it into a genre or Ö. How would you categorize it as far as being maybe
science fiction or paranormal fiction or something like that?
K. Sutherland No, Iíve always felt that this was a drama. This, weíre
embarking on the journey of a father trying to connect with his son and
trying to have as normal a relationship as he can under the
circumstances. That will always be at the heart of the show and it
certainly from my perspective it would be, but it has all of those
I think there is an element of science fiction. I think certainly as the
show has developed, you guys have seen the first episode, which has a
lot of requirements to kind of explain where the show is going. But for
us in the subsequent episodes that follow, this really does have a great
deal of energy, so thereís an aspect of it that I would categorize as a
thriller or suspense and certainly the science fiction component as
well. But at its heart itís a drama.
Itís so weird, I have to admit, to not be able to talk to you after the
question is answered; I hope Iím answering appropriately for you guys.
Moderator Thank you. Our next question is from the line of Amber Dowling
with TV Guide Canada. Please go ahead.
A. Dowling Thank you. The way that Touch is set up, thereís obviously
such a great opportunity for a rather large roster of guest stars and
Martin and Titus Welliverís character, they had a special connection. So
how many episodes is Titus signed on for and is there also a possibility
of your father doing an episode?
K. Sutherland There certainly is always that possibility. The show is a
procedural show. Unlike 24 and unlike Heroes, which was a serialized
show, these episodes will have a beginning, a middle and an end. But it
does not preclude a character who youíve seen in one episode being able
to come back five episodes down the line, and we have in fact done that.
I donít really want to say who. For the people that are going to watch
it, I would like them to see that.
There also might be characters that are way in the background on an
episode that will come to the forefront in another episode. But it
doesnít stop each individual episode from being its own complete little
entity. And so thatís something I think Tim Kring has done a beautiful
job kind of weaving in and out.
Moderator Our next question is from the line of Cassandra Szklarski with
The Canadian Press. Please go ahead.
C. Szklarski Good morning. Actually since that last caller mentioned
your father, is there really a chance that he would be on or was that
K. Sutherland No, absolutely. Weíre working on episodes five and six
right now, but I certainly have conveyed to Tim Kring, our writer, that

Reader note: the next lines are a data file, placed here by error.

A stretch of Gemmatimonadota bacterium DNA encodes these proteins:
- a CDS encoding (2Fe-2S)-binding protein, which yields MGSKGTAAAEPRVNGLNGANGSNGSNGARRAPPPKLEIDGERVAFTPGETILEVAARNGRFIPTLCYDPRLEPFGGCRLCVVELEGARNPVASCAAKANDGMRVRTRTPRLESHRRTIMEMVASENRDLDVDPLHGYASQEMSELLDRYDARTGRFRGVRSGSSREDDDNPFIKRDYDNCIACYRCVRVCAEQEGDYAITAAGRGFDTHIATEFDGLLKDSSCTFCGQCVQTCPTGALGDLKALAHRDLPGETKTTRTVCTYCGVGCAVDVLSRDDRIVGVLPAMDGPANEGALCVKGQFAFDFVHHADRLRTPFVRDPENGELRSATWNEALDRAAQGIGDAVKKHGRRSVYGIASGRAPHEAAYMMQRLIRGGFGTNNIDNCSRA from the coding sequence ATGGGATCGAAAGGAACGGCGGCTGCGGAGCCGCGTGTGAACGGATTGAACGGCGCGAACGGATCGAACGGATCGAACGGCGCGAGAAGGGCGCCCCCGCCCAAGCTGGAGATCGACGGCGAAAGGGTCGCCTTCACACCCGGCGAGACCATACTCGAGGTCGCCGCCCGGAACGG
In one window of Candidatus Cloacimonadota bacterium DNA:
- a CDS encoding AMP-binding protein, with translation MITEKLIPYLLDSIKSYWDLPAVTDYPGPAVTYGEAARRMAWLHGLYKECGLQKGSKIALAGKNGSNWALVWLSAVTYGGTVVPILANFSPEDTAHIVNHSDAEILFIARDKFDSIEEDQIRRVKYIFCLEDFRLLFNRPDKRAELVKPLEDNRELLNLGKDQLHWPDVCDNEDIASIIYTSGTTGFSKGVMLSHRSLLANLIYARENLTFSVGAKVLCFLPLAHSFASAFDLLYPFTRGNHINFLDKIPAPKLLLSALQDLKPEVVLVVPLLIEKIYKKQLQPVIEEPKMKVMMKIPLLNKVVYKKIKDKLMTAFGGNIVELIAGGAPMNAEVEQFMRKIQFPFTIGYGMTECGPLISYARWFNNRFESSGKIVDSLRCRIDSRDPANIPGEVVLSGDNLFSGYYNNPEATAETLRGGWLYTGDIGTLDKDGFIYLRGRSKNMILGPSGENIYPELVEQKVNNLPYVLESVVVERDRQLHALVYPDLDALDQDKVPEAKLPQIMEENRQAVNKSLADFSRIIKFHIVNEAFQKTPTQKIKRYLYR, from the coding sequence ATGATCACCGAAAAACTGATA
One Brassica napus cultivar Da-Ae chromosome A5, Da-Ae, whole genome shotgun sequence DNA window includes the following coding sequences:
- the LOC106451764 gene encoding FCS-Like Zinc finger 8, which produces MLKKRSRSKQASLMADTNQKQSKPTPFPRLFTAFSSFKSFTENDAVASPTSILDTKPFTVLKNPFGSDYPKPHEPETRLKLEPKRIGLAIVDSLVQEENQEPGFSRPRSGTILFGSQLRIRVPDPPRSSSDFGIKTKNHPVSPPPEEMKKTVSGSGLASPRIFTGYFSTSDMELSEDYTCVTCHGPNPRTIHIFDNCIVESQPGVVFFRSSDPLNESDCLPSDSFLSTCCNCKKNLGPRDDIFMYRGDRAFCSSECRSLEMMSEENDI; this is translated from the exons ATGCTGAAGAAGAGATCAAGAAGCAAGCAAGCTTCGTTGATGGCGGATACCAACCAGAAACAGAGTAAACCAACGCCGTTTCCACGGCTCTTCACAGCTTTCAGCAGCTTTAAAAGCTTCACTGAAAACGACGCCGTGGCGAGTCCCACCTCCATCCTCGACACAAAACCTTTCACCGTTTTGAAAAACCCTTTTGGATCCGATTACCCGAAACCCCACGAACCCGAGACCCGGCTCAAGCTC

my father is someone who I would very, very much like to work with. My
father knows of this piece and I certainly have talked to him about it.
We certainly do not have a script or a story or anything like that, but
it certainly is open.
I think one of the things thatís so attractive about this piece is
really Tim Kringís writing and character development. They give people
an opportunity to show some stuff that they might not normally get and I
would be honored to be able to do something like this with my dad.
Moderator Our next question is from the line of Angela Henderson with
The Herald Dispatch. Please go ahead.
A. Henderson Hello, Kiefer, thanks for taking the time.
K. Sutherland Thank you very much for coming on.
A. Henderson Could you talk a little bit about working with David and
forming that on-screen bond with him when he doesnít talk back to you?
K. Sutherland Heís an amazing young actor and heís an amazing young man.
He does something that is really I donítóI think it would be impossible
to try and teach an actor to do. He has very limited physical response
to anything that I do. He doesnít talk and yet I can feel his presence
even if heís not looking at me. I can always sense that heís listening
and I think that comes across to the viewer as well. Thatís a real gift.
He was the first boy out of about 25 young people that I read with and I
remember thinking because I was doing the play at the same time, so I
could only do five or six or seven kids a day. I remember thinking wow,
this kid is amazing. If the other kids are going to be like this, weíre
going to find an amazing kid.
And I remember it was around the tenth kid, I was still thinkingóand all
of the kids I have to say were fantastic, but there was something really
special with Ö and then obviously we should just hire the first kid and
Iím thinking around 20, I say no, the first kid was still better. And
then I read with close to 30 kids and I was finally like would you guys
just please hire the first kid. He was just amazing and so that bond